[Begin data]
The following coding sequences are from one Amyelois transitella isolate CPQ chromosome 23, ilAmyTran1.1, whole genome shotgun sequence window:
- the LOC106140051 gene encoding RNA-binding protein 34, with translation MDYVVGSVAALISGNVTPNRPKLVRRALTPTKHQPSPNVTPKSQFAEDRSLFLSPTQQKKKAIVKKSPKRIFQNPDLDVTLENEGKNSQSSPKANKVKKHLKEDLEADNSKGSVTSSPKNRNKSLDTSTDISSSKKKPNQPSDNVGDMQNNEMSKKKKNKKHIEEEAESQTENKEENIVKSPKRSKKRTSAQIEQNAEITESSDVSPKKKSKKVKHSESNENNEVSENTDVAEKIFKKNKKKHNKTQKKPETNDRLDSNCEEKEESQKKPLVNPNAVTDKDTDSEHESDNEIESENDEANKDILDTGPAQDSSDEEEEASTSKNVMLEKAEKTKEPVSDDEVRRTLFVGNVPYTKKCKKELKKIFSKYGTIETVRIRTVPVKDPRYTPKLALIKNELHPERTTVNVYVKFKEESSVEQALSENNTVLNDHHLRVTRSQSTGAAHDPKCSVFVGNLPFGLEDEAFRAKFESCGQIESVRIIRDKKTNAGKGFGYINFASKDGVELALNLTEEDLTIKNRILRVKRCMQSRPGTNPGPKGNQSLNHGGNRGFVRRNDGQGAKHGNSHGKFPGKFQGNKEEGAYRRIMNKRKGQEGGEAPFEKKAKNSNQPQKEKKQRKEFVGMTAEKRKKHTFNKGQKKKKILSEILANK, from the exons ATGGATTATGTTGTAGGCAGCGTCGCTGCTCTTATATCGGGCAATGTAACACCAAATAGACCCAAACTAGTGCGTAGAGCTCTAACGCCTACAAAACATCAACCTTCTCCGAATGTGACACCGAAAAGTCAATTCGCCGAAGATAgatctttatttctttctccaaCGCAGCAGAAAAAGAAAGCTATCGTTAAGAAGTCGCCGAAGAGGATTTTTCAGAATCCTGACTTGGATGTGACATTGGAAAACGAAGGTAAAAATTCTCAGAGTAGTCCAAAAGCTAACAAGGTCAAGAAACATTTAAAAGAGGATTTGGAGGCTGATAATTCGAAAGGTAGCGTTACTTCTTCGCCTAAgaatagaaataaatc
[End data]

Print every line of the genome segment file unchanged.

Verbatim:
The following coding sequences are from one Amyelois transitella isolate CPQ chromosome 23, ilAmyTran1.1, whole genome shotgun sequence window:
- the LOC106140051 gene encoding RNA-binding protein 34, with translation MDYVVGSVAALISGNVTPNRPKLVRRALTPTKHQPSPNVTPKSQFAEDRSLFLSPTQQKKKAIVKKSPKRIFQNPDLDVTLENEGKNSQSSPKANKVKKHLKEDLEADNSKGSVTSSPKNRNKSLDTSTDISSSKKKPNQPSDNVGDMQNNEMSKKKKNKKHIEEEAESQTENKEENIVKSPKRSKKRTSAQIEQNAEITESSDVSPKKKSKKVKHSESNENNEVSENTDVAEKIFKKNKKKHNKTQKKPETNDRLDSNCEEKEESQKKPLVNPNAVTDKDTDSEHESDNEIESENDEANKDILDTGPAQDSSDEEEEASTSKNVMLEKAEKTKEPVSDDEVRRTLFVGNVPYTKKCKKELKKIFSKYGTIETVRIRTVPVKDPRYTPKLALIKNELHPERTTVNVYVKFKEESSVEQALSENNTVLNDHHLRVTRSQSTGAAHDPKCSVFVGNLPFGLEDEAFRAKFESCGQIESVRIIRDKKTNAGKGFGYINFASKDGVELALNLTEEDLTIKNRILRVKRCMQSRPGTNPGPKGNQSLNHGGNRGFVRRNDGQGAKHGNSHGKFPGKFQGNKEEGAYRRIMNKRKGQEGGEAPFEKKAKNSNQPQKEKKQRKEFVGMTAEKRKKHTFNKGQKKKKILSEILANK, from the exons ATGGATTATGTTGTAGGCAGCGTCGCTGCTCTTATATCGGGCAATGTAACACCAAATAGACCCAAACTAGTGCGTAGAGCTCTAACGCCTACAAAACATCAACCTTCTCCGAATGTGACACCGAAAAGTCAATTCGCCGAAGATAgatctttatttctttctccaaCGCAGCAGAAAAAGAAAGCTATCGTTAAGAAGTCGCCGAAGAGGATTTTTCAGAATCCTGACTTGGATGTGACATTGGAAAACGAAGGTAAAAATTCTCAGAGTAGTCCAAAAGCTAACAAGGTCAAGAAACATTTAAAAGAGGATTTGGAGGCTGATAATTCGAAAGGTAGCGTTACTTCTTCGCCTAAgaatagaaataaatc